I remember you telling me about a method you have for maintaining constant pressure when checking out the pipes. Can you give us some details of what it is you do?

R Well, of course you can play whilst hooked up to a Manometer, but I sometimes use a mechanized system. This is a Calor Gas pressure-reducing demand valve, supplied with air from the compressor. The output pressure is set using the manometer, and remains constant, so if you squeeze the bag less air enters from the compressor to compensate, and the pres- sure on the chanter reed remains the same. A very strange sensation!

I believe you are now on the committee of the Lowland and Border Pipers’ Society?

R Yes.

And on the Northumbrian Pipers Society committee?


R No. No I have no connection, formally. We have our North Cumbria Pipers’ group which I’d like to mention. We are trying to promote Northumbrian pipes, Scottish smallpipe and Border pipes. We’ve had two very good teaching days [See Common Stock Vol 19 No 2.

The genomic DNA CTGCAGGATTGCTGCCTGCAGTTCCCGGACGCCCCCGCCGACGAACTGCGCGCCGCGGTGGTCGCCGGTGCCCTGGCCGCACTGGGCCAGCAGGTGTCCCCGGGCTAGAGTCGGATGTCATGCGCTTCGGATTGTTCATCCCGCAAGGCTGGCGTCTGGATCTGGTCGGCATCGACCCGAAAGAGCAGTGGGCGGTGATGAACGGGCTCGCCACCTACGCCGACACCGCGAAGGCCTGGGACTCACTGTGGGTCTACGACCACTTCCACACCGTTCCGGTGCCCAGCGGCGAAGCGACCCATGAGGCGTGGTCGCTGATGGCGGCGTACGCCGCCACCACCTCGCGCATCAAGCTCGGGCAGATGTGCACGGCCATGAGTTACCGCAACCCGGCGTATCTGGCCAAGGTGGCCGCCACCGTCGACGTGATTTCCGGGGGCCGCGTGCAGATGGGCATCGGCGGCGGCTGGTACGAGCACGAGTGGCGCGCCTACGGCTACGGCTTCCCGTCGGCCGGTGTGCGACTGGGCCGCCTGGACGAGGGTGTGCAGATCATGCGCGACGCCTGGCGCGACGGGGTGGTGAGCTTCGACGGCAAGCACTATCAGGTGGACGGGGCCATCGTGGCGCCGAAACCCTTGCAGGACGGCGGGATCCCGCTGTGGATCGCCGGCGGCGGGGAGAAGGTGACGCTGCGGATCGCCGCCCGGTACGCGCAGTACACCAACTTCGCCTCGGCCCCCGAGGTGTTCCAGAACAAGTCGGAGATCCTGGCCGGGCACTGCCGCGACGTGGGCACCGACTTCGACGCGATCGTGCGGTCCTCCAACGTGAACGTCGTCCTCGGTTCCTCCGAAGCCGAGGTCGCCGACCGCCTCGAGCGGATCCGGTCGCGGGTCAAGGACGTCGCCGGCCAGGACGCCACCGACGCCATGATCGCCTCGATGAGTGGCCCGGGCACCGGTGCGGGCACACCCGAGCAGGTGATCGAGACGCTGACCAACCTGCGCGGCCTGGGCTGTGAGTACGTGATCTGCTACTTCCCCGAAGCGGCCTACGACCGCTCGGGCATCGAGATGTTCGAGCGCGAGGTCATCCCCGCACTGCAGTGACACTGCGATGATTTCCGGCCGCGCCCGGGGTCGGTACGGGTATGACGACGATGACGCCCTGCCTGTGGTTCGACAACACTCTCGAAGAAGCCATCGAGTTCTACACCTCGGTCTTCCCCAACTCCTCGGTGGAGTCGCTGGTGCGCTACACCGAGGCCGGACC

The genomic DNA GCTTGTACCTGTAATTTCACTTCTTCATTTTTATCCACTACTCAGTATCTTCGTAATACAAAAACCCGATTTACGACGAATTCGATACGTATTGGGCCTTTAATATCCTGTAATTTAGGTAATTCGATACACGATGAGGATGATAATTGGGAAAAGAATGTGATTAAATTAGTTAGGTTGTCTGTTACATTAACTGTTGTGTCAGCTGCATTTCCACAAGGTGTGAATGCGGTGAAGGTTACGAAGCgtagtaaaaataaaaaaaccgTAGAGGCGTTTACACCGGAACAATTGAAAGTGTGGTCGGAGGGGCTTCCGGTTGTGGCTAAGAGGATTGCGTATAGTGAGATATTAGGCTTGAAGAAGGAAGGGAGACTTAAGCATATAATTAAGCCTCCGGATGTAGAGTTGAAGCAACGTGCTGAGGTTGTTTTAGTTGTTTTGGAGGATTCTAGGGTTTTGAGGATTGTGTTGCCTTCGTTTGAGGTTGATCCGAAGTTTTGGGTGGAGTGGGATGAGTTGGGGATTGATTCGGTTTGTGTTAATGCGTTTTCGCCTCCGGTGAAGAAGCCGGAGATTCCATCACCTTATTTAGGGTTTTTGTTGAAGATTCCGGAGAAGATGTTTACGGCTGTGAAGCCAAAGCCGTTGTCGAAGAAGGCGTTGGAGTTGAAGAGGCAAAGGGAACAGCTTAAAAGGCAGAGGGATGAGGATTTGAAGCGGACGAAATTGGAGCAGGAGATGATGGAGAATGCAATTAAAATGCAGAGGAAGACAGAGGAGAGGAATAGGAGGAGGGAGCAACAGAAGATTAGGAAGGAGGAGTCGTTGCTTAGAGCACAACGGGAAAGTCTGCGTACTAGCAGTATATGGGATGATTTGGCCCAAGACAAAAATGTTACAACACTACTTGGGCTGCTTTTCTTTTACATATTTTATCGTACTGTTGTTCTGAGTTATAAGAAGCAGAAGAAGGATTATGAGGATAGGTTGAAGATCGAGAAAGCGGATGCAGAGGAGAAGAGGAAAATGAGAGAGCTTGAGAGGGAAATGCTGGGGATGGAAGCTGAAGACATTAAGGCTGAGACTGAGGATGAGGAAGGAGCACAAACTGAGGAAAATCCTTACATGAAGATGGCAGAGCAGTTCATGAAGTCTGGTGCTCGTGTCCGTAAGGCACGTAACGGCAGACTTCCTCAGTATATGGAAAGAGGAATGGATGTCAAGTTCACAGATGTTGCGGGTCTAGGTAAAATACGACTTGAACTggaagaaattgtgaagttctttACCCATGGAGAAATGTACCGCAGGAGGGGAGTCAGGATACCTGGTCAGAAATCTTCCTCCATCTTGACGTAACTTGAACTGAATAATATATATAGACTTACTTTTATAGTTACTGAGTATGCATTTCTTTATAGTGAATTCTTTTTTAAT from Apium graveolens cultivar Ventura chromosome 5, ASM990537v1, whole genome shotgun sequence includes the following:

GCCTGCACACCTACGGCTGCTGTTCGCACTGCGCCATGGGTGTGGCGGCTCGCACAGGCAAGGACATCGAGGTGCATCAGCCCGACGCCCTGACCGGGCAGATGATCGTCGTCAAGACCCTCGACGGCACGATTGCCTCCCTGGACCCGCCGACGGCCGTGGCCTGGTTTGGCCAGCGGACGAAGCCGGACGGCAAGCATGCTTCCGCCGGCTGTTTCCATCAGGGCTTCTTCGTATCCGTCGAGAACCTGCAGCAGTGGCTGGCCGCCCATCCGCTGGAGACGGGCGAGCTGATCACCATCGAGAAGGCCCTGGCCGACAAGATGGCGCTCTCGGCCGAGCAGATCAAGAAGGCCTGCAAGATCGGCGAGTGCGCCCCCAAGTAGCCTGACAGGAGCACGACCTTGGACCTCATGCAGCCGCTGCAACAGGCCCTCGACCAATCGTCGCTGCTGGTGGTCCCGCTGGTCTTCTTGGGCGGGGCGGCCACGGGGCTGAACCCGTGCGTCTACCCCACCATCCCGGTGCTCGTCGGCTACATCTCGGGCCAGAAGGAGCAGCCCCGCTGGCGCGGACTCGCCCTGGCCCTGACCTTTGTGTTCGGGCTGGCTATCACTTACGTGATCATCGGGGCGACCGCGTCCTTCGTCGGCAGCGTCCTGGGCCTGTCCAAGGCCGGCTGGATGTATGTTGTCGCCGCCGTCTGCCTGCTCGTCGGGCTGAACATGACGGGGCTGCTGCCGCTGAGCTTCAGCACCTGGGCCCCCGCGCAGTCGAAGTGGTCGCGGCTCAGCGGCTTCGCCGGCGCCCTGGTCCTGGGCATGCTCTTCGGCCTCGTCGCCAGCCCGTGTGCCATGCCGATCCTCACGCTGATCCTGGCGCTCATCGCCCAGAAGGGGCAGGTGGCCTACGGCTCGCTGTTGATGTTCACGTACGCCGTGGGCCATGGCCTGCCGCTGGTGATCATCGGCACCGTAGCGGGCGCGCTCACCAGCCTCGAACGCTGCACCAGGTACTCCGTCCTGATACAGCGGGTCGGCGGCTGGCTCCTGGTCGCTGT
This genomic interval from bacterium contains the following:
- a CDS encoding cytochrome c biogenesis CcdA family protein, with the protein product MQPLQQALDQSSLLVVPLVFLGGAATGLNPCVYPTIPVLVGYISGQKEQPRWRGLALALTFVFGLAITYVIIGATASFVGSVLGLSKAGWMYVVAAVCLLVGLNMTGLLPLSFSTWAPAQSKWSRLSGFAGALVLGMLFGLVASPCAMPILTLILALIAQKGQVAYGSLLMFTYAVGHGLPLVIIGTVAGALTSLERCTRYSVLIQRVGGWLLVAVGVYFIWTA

Ed], with another coming up this autumn.

Where do most of the pipers come from who attend these events? Mostly local?

R They seem to travel fairly widely from the West side of the Country. From Glasgow, down as far south as Shropshire, and the Leeds area of West Yorkshire. So people who seem willing to travel - and those, by and large, who don’t attend other events, maybe because of the distance. So we get a slightly different crowd.

Thank you very much, Anita and Richard. And good luck for the future.